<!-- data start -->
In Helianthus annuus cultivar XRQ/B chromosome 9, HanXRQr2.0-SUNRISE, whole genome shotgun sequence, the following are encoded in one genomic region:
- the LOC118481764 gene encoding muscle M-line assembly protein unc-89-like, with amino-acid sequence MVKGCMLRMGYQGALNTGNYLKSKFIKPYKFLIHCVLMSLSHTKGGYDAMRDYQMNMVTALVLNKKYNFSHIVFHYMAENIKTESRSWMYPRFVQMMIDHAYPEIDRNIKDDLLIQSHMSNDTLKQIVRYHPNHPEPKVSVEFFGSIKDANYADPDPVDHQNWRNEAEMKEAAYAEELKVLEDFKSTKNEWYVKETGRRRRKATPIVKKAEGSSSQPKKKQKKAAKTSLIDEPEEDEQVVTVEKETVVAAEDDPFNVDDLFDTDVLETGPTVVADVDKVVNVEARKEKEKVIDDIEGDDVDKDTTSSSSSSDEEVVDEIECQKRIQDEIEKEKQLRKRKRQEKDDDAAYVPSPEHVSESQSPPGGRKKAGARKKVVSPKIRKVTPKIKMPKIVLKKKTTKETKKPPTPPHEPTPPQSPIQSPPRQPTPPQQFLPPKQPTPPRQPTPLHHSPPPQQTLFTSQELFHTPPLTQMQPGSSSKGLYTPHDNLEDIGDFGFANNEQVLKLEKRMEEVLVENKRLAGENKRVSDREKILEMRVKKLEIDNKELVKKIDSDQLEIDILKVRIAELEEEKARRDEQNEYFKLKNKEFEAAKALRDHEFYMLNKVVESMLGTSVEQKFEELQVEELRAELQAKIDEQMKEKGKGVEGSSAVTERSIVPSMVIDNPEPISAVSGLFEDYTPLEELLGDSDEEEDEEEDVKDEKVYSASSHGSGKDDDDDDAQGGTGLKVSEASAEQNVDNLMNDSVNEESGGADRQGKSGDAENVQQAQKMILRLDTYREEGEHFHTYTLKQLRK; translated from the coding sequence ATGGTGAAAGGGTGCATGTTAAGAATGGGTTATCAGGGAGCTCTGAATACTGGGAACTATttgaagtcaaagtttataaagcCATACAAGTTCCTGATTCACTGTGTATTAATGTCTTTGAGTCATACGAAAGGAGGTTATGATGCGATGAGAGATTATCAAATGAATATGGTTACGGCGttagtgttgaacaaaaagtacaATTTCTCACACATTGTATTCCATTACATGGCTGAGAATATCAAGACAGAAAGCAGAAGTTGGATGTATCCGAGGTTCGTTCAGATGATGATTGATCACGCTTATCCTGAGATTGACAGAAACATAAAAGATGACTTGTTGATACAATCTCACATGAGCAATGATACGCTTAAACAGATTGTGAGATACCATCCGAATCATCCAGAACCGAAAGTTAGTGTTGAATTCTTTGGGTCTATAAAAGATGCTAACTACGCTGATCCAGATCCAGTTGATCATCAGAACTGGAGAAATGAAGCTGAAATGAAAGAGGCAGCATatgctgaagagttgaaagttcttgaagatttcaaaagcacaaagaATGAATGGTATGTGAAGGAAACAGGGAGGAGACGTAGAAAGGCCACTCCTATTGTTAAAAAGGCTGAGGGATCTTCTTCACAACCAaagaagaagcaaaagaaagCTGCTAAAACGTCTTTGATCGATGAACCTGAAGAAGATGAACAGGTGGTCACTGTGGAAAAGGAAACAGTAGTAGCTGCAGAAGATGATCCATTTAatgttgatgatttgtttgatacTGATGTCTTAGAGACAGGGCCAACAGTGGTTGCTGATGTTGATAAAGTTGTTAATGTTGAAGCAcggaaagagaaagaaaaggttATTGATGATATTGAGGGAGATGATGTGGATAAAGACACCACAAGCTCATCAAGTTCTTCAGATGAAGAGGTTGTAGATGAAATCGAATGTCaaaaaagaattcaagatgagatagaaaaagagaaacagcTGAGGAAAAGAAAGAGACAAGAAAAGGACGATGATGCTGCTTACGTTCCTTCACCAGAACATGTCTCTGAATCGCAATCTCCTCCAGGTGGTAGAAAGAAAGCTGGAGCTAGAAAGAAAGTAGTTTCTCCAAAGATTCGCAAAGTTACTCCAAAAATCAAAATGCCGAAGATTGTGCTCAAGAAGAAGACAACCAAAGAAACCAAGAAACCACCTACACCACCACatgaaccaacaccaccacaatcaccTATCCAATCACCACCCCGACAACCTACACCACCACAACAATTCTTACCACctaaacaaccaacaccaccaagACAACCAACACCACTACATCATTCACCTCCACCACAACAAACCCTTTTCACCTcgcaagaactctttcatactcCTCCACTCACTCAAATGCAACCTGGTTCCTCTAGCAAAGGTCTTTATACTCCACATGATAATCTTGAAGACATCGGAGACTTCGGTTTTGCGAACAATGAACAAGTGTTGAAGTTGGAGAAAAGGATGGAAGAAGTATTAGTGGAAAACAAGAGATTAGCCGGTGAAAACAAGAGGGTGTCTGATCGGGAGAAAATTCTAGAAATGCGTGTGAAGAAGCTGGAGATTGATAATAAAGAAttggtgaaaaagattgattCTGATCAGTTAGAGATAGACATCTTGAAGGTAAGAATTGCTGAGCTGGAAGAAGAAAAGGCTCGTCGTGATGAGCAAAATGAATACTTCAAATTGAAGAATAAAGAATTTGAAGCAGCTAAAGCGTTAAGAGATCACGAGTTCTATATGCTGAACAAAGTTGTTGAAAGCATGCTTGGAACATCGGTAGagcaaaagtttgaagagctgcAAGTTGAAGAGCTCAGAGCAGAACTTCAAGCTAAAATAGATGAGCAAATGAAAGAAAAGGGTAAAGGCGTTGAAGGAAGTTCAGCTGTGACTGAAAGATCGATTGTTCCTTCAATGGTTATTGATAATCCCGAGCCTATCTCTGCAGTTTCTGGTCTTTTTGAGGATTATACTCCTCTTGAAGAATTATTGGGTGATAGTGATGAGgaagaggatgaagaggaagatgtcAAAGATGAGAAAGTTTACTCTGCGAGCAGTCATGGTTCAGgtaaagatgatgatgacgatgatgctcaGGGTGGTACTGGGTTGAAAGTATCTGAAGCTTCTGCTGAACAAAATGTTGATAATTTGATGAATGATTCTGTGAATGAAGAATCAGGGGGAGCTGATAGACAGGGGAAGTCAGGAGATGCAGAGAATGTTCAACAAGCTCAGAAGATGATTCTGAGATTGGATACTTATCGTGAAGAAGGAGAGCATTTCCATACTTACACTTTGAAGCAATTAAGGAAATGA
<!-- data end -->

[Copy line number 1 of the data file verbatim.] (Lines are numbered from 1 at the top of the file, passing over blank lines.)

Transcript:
In Helianthus annuus cultivar XRQ/B chromosome 9, HanXRQr2.0-SUNRISE, whole genome shotgun sequence, the following are encoded in one genomic region: